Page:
Previously: Science for popular audiences is not just “adding to the noise”Anthropologist discusses Wikipedia’s implications for health information, Is medical information on Wikipedia a public health problem?, How a “culture of permission” prevents doctors from being active in social media and ScienceRoll: What happens when pharma companies edit Wikipedia?
Photo by Johann Dréo

Genetics, In the News, Pregnancy, Research, Science, Women's Health

Maternal-fetal “chimera” cells: What do they actually do?

Maternal-fetal "chimera" cells: What do they actually do?

1292733380_3e6815a6d1_zAfter a woman is pregnant, fetal cells linger in her body long after her baby is brought out into the world. They cross the placenta and congregate in her thyroid, breasts, brain, scars… and elsewhere. The phenomenon is called “fetal microchimerism,” a reference to the hybrid monster of Greek mythology that strikes me as both whimsical and menacing.

But what do these cells do? An entertaining and informative National Geographic blog post highlights a recent review study published in BioEssays that seeks to answer this question. The evidence we have so far is contradictory and messy, not yielding much in the way of patterns: Sometimes cells collect more in diseased tissues, other times in healthy ones. But when viewed through an evolutionary lens, things start to make sense, argue the paper’s authors. These cells allow a baby to inadvertently influence her mother’s body in her own interest, which is sometimes – but not always – in the mother’s interest, too.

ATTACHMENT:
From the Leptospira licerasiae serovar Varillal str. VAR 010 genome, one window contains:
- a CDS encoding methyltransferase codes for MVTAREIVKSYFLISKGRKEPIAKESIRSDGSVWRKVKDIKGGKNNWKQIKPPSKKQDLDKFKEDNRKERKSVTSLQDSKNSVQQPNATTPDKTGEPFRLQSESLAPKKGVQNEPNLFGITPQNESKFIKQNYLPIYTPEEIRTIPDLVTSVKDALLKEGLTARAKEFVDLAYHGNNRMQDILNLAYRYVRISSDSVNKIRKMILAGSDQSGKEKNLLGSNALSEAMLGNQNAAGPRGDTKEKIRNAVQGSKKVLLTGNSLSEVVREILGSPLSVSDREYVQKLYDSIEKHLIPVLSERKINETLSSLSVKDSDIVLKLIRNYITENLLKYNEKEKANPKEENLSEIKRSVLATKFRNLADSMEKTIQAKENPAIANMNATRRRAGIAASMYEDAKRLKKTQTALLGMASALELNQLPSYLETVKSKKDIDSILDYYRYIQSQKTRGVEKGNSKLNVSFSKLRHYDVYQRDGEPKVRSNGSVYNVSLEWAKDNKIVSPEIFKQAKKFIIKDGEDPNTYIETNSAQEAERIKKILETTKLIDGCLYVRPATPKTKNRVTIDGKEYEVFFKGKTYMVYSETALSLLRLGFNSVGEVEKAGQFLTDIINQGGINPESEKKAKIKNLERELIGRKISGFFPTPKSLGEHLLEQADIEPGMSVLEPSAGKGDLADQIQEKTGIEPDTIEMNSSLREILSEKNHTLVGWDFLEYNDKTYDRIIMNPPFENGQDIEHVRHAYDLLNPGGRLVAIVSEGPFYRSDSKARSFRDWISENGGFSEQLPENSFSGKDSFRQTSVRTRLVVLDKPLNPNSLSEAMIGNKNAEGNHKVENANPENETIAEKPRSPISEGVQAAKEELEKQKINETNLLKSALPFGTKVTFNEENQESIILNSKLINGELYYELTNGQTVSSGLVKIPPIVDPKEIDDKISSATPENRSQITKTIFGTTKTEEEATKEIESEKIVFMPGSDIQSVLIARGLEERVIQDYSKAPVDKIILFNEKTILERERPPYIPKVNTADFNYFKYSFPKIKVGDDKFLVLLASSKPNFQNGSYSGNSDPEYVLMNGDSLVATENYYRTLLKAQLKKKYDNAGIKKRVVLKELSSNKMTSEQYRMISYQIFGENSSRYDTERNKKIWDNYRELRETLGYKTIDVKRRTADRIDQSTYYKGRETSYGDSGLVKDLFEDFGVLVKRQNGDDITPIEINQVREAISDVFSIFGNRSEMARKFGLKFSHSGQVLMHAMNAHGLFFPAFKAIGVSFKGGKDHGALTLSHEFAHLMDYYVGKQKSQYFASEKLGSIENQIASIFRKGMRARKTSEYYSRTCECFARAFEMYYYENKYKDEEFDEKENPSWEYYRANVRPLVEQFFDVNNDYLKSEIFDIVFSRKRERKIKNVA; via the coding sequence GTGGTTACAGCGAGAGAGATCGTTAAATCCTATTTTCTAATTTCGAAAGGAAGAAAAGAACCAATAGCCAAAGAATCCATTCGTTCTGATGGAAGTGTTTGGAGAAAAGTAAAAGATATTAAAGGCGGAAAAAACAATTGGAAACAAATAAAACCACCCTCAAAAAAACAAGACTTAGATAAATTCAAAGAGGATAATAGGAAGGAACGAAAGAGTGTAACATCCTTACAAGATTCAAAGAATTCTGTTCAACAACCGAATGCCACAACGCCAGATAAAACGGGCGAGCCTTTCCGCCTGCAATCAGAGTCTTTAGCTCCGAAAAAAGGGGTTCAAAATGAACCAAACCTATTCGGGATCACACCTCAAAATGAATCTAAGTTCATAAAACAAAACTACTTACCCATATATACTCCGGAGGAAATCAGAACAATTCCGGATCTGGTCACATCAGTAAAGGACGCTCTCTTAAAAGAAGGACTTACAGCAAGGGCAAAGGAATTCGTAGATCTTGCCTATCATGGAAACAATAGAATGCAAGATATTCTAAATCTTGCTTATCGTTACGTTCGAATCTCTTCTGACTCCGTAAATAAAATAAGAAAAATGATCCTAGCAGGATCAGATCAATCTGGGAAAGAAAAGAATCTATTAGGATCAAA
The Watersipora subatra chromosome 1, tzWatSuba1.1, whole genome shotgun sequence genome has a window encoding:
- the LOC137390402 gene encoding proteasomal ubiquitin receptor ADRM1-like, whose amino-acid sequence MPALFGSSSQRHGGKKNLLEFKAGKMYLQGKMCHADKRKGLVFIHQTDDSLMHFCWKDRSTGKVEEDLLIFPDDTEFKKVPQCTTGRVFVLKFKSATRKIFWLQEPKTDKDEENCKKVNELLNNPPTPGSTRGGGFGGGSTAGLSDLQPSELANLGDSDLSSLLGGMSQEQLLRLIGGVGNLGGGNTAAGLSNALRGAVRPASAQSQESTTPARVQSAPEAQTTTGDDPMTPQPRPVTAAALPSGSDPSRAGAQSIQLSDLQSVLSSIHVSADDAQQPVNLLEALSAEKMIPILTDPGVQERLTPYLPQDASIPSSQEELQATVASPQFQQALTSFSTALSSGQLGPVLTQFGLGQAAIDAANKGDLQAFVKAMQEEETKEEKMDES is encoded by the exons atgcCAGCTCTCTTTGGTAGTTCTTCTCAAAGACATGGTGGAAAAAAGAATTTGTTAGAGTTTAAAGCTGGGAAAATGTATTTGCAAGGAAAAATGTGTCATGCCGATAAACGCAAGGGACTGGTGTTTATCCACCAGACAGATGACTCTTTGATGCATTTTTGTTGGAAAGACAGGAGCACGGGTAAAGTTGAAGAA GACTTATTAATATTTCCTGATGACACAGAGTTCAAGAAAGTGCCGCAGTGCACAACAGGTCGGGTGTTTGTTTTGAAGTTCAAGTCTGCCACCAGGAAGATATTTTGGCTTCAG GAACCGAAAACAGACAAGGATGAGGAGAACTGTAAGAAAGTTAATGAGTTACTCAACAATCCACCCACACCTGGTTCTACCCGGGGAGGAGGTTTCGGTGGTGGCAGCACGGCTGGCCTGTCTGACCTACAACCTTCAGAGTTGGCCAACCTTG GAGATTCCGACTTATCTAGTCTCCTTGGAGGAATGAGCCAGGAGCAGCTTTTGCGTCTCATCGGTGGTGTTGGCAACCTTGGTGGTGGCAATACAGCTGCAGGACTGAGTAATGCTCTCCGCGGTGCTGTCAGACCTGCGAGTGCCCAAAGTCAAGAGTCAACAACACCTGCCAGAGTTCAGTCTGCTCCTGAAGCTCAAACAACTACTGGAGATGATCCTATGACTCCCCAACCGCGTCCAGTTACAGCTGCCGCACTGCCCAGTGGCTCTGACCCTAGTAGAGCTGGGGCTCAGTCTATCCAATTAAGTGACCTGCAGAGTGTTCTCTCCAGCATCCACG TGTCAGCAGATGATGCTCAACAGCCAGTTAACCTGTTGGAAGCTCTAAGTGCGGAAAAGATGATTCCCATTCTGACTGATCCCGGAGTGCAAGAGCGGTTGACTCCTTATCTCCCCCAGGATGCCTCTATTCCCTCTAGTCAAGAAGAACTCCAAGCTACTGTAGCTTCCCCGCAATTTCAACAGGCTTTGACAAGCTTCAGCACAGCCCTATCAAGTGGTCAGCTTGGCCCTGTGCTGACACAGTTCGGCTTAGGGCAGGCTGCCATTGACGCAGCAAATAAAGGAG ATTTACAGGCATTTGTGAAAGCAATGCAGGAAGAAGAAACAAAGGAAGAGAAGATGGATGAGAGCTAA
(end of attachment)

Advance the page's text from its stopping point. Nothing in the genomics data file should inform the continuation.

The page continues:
Writer Ed Yong explains:

Some of those changes, like faster healing, benefit the mother too. Others may not. For example, foetal cells could stimulate the breast to make more milk, either by releasing certain chemical signals or by transforming into glandular cells themselves. That’s good for the baby but perhaps not for the mother, given that milk takes a lot of energy to make—mothers literally dissolve their own bodies to create it. And if the foetal cells start dividing too rapidly in the breast, they might increase the risk of cancer.

Similarly, the thyroid gland produces hormones that control body temperature. If foetal cells integrate there and start dividing, they could ramp up a mother’s body heat, to a degree that benefits her baby but also drains valuable energy. And again, if they divide uncontrollably, they might increase the risk of cancer. Indeed, thyroid cancer is one of the only types that’s more common in women than men, but is not a reproductive organ like the ovaries or breasts.

Such influences would have developed gradually over hundreds of millions of years in a subtle evolutionary contest between mother and fetus – it is in the mother’s interest for the fetus to do well, but not to monopolize all her resources, so it’s not unlikely that mothers evolved counter-measures. The paper authors don’t have any conclusions yet, but their point is that within this evolutionary framework, it makes sense that fetal cells both help and harm the mother.

Previous research on microchimerism has only asked about such cells’ presence, not their function. The paper’s authors hope to organize a workshop to test some of the hypotheses they proposed, which means gathering microchimeric fetal cells and sequencing their genes, then working out which of the mother’s genes they are activating and whether these correlate with any traits like milk production or temperature. The possibilities for further research are immense: